As a doctor, my responsibility is to treat patients regardless of nationality, race, ideology or circumstance. This obligation stems from a belief in the value of human life superior to any other judgment. And as a Korean American, I have felt a particular sense of duty to help people on the Korean Peninsula — specifically in North Korea — where circumstances have created some of the most pressing humanitarian conditions in the world.
As one of the few American physicians who has worked to deliver humanitarian aid and improve health care in North Korea, I have seen how the North Korean doctors have adapted to scarcity. For example, they reuse intravenous catheters, scalpels, gauze and gloves by meticulously cleaning and resterilizing them — until they become unusable. The current sanctions are making matters worse. Critical parts for vital medical equipment are no longer able to be quickly and effectively imported.
During my most recent trip, an intra-operative X-ray machine, a piece of equipment which I depended upon for spine fracture repairs during my more than 20 visits to North Korea, was broken, making the operation much more treacherous. I fear the worsening of access to basic medicines and medical equipment in this isolated country will lead to increased deaths and disabilities.
Health care is humanitarian aid
The United Nations Security Council, the United States and other countries that have imposed sanctions on North Korea bear some of the responsibility for the worsening humanitarian crisis.
Take, for example, UNSC Resolution 2397, adopted in 2017, which prohibits the transfer of all industrial machinery, transportation vehicles and iron, steel and other metals. According to a 2019 letter from the U.N. Panel of Experts, this prohibition “covers several goods which are vital to agriculture or public health programs, including a variety of agricultural machinery and medical equipment.”
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Although in its resolution the UNSC states that sanctions are “not intended to have adverse humanitarian consequences for the civilian population of the" Democratic People's Republic of Korea (DPRK), it is clear that they do. Health facilities in the country — particularly in rural areas — often lack essential medical equipment, as well as access to clean water and reliable electricity. This is why it’s all the more concerning that the list of banned humanitarian-sensitive items includes such basic medical supplies as sterilizers, ultraviolet lamps for disinfection, ambulances, syringes, needles, catheters, X-ray and ultrasound machines, microscopes as well as machinery for filtering or purifying water.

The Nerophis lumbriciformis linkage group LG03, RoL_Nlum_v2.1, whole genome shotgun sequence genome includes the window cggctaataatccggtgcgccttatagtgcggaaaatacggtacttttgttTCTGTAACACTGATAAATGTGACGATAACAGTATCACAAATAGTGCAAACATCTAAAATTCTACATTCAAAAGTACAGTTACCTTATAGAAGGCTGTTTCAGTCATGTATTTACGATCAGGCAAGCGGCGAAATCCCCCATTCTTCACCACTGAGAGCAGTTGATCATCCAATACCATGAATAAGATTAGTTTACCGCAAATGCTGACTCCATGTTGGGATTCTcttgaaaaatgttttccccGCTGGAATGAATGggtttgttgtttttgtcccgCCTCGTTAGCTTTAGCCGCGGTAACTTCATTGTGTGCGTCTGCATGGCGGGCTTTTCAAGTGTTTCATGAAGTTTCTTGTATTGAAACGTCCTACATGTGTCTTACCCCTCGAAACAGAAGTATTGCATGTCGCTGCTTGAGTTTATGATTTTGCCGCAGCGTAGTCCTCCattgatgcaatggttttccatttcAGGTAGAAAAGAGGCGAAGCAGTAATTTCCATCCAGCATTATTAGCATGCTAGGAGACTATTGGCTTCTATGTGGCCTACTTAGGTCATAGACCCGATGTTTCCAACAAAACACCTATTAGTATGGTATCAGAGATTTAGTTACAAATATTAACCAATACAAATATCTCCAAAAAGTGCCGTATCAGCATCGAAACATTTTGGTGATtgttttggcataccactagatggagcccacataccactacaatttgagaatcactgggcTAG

Although the UNSC can make case-by-case exemptions for humanitarian-related items, this mechanism is insufficient to allow humanitarian organizations to deliver necessary equipment in a timely manner. For example, in an analysis of 25 exemption requests, the U.N. Panel of Experts observed months of delays for cases such as water systems, ambulance vehicles and medical equipment for emergencies.
Another major barrier to the delivery of humanitarian aid in North Korea is the long lead time applicants must have in planning humanitarian shipments, because exemptions, the panel notes, become invalid if there are “any changes to planned suppliers, shipping routes, item specifications or quantities.” At the same time, organizations that do get exemptions have to renew their request ever six months. You can see why some nongovernmental organizations might avoid even trying to get an exemption request in the first place.
Closing paths that keep civilians alive
While the U.N. sanctions stress that North Korea is primarily responsible for providing for the needs of its people, there does not appear to be any mechanism to allow the government to apply for any exemption requests — putting the onus completely on international and NGOs to carry out assistance and relief activities in the DPRK for the civilian population.
Although we might not know the full extent of the humanitarian impact of sanctions on the DPRK until it is too late, a new report commissioned by the Korea Peace Now campaign estimates that 3,968 people — the majority of them children under age 5 — may have died last year as a result of sanctions-related delays and funding shortfalls affecting U.N. agencies. The actual number of preventable deaths due to the full impact of the sanctions is likely much higher.
An estimated 11 million people — more than 40% of the population — in North Korea lack sufficient nutritious food, clean drinking water or access to basic services like health and sanitation, and this is directly linked to a high prevalence of diarrhea and other diseases, as well as undernutrition. North Koreans also suffer from one of the highest rates of tuberculosis in the world, causing an estimated 16,000 deaths each year.
The international community is rightly concerned with the humanitarian conditions inside North Korea. But we cannot hold these positions while also supporting policies that exacerbate the problem. The time is now to lift sanctions that harm and hamper the delivery of lifesaving medical and humanitarian aid.
We should never have to ask for permission to save another human being’s life.
Dr. Kee B. Park is a lecturer on Global Health and Social Medicine and the lead for the Korea Policy Project at Harvard Medical School. As the director of the North Korea Program at the Korean American Medical Association, he has worked alongside North Korean doctors in the Democratic People's Republic of Korea since 2007.
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This article originally appeared on USA TODAY: United Nations sanctions on North Korea exacerbate health care crisis